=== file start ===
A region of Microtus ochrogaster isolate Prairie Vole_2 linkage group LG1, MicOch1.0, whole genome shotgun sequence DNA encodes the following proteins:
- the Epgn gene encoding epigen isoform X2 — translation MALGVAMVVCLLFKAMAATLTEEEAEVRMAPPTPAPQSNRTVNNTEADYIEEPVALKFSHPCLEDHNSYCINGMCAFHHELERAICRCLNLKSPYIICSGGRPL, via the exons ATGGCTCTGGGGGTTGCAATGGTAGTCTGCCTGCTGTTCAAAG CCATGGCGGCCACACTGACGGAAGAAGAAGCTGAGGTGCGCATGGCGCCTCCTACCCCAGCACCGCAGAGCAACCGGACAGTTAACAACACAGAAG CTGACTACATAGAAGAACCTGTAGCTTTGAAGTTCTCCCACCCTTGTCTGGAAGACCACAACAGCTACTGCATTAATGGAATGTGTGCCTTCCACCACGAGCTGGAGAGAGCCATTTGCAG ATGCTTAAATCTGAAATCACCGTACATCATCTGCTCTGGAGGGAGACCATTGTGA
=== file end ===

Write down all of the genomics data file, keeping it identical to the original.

A region of Microtus ochrogaster isolate Prairie Vole_2 linkage group LG1, MicOch1.0, whole genome shotgun sequence DNA encodes the following proteins:
- the Epgn gene encoding epigen isoform X2 — translation MALGVAMVVCLLFKAMAATLTEEEAEVRMAPPTPAPQSNRTVNNTEADYIEEPVALKFSHPCLEDHNSYCINGMCAFHHELERAICRCLNLKSPYIICSGGRPL, via the exons ATGGCTCTGGGGGTTGCAATGGTAGTCTGCCTGCTGTTCAAAG CCATGGCGGCCACACTGACGGAAGAAGAAGCTGAGGTGCGCATGGCGCCTCCTACCCCAGCACCGCAGAGCAACCGGACAGTTAACAACACAGAAG CTGACTACATAGAAGAACCTGTAGCTTTGAAGTTCTCCCACCCTTGTCTGGAAGACCACAACAGCTACTGCATTAATGGAATGTGTGCCTTCCACCACGAGCTGGAGAGAGCCATTTGCAG ATGCTTAAATCTGAAATCACCGTACATCATCTGCTCTGGAGGGAGACCATTGTGA